The waistbelt side padding is adjustable with Velcro. The (waist) cinching straps pull in towards your waist, which always seem to work easier with a heavy load.
The shoulder straps are adjustable--they are attached to a sliding "plate" system that lies against your back. This part is padded and vertically adjustable (with torso measurements printed right on the aluminum bar). Velcro secures your size. I've been wondering if it will continue to work as the years go on, but it seems to be holding up fine. The one thing I've found challenging is cinching my load without raising up my shoulder straps. I keep tinkering, but ultimately end up with loose load straps rather than shoulder straps hovering an inch above my shoulders.
The pockets are good and appropriately placed. The removable top compartment holds everything that you need to have easy access to (food, sunglasses, goggles, hats, mittens, meds, first aid, etc., etc.). If you're handy, you can reach this without taking off your pack.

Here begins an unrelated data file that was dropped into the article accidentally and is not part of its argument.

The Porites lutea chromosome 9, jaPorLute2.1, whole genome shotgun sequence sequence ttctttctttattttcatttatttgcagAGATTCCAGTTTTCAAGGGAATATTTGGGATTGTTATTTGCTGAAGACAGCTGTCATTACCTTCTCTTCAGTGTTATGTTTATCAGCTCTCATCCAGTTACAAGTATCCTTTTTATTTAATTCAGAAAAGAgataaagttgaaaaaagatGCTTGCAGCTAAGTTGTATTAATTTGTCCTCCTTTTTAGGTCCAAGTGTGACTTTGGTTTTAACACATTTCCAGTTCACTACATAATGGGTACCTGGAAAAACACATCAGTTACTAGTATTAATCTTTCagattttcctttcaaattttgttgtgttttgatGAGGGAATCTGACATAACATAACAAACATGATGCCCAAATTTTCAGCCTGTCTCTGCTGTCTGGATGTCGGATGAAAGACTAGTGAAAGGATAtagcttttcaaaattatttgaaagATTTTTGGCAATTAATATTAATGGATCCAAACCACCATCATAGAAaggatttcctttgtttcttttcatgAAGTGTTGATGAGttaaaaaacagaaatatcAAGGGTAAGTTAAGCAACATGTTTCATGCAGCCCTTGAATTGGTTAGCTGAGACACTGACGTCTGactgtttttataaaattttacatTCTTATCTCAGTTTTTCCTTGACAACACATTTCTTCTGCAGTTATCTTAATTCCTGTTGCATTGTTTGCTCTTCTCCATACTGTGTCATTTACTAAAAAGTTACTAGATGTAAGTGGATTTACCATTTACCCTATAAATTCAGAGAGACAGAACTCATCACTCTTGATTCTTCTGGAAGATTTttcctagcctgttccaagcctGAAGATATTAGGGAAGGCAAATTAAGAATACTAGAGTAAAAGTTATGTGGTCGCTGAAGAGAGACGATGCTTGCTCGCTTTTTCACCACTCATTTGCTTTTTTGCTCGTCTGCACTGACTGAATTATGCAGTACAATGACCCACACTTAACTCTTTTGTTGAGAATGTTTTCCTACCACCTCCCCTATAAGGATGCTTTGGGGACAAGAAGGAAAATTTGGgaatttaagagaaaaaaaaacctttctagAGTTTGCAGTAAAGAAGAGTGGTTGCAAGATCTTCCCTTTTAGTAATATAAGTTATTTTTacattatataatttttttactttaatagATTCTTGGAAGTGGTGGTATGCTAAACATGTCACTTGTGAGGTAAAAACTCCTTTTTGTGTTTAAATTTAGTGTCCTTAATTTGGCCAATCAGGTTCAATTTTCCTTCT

Next down (vertically), is the "Leave No Trace" waste pocket, but I have yet to understand why the key fob/hook is located in that compartment. That makes no sense to me.
Next down is the hydration bladder "pocket." If you're going to use a bladder, buy a flat one (the Osprey 3L is a nice fit). I have a Hydrapak 3L and it wanders all over within that pocket/sleeve if it isn't packed in there tightly and surrounded by something to keep it in place.
The outside has a "water bottle" pocket on each side with shock cord and cord locks. The front of the pack has a zippered pocket (behind the daisy chain loops) and a baffle pocket. The bottom compartment opens up for a sleeping bag and sleeping pad.
The main compartment is accessible from the top or from the front (behind the two front pockets). It has a (removable) false bottom. The top of the main compartment has two areas where it can be cinched. I do have one question about this main compartment that continues to mystify me...if you are using the top/removable portion where you can keep all of your easy-access stuff, there is a flap with two buckles that connect to nothing except themselves.